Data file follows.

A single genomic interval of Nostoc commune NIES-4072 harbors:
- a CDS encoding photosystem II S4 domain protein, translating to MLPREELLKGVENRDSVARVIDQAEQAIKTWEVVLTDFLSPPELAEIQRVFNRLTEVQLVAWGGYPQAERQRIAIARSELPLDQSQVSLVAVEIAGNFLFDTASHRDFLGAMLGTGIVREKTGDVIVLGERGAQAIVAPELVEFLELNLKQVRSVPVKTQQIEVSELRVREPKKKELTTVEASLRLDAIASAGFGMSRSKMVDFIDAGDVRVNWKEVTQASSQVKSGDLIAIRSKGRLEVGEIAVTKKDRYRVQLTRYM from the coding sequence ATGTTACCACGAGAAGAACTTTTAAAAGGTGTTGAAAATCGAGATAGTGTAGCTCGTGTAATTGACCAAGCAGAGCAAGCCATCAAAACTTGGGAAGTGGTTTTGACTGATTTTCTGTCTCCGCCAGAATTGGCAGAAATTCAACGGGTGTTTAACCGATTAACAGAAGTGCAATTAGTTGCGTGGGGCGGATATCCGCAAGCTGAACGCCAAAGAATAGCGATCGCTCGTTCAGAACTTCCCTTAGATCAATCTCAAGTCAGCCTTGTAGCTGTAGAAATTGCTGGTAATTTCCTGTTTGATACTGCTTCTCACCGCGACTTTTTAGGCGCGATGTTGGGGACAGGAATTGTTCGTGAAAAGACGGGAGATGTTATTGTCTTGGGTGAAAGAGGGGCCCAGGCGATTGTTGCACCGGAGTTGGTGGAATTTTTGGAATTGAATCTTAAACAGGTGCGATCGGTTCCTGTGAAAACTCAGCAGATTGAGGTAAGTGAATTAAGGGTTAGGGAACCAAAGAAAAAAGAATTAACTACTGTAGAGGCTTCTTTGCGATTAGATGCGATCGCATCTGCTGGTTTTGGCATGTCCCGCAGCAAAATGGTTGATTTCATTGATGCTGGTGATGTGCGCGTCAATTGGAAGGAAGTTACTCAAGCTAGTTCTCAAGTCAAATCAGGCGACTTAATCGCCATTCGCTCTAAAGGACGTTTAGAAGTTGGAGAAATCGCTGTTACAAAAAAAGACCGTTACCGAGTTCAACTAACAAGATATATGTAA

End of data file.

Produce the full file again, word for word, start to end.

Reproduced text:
A single genomic interval of Nostoc commune NIES-4072 harbors:
- a CDS encoding photosystem II S4 domain protein, translating to MLPREELLKGVENRDSVARVIDQAEQAIKTWEVVLTDFLSPPELAEIQRVFNRLTEVQLVAWGGYPQAERQRIAIARSELPLDQSQVSLVAVEIAGNFLFDTASHRDFLGAMLGTGIVREKTGDVIVLGERGAQAIVAPELVEFLELNLKQVRSVPVKTQQIEVSELRVREPKKKELTTVEASLRLDAIASAGFGMSRSKMVDFIDAGDVRVNWKEVTQASSQVKSGDLIAIRSKGRLEVGEIAVTKKDRYRVQLTRYM from the coding sequence ATGTTACCACGAGAAGAACTTTTAAAAGGTGTTGAAAATCGAGATAGTGTAGCTCGTGTAATTGACCAAGCAGAGCAAGCCATCAAAACTTGGGAAGTGGTTTTGACTGATTTTCTGTCTCCGCCAGAATTGGCAGAAATTCAACGGGTGTTTAACCGATTAACAGAAGTGCAATTAGTTGCGTGGGGCGGATATCCGCAAGCTGAACGCCAAAGAATAGCGATCGCTCGTTCAGAACTTCCCTTAGATCAATCTCAAGTCAGCCTTGTAGCTGTAGAAATTGCTGGTAATTTCCTGTTTGATACTGCTTCTCACCGCGACTTTTTAGGCGCGATGTTGGGGACAGGAATTGTTCGTGAAAAGACGGGAGATGTTATTGTCTTGGGTGAAAGAGGGGCCCAGGCGATTGTTGCACCGGAGTTGGTGGAATTTTTGGAATTGAATCTTAAACAGGTGCGATCGGTTCCTGTGAAAACTCAGCAGATTGAGGTAAGTGAATTAAGGGTTAGGGAACCAAAGAAAAAAGAATTAACTACTGTAGAGGCTTCTTTGCGATTAGATGCGATCGCATCTGCTGGTTTTGGCATGTCCCGCAGCAAAATGGTTGATTTCATTGATGCTGGTGATGTGCGCGTCAATTGGAAGGAAGTTACTCAAGCTAGTTCTCAAGTCAAATCAGGCGACTTAATCGCCATTCGCTCTAAAGGACGTTTAGAAGTTGGAGAAATCGCTGTTACAAAAAAAGACCGTTACCGAGTTCAACTAACAAGATATATGTAA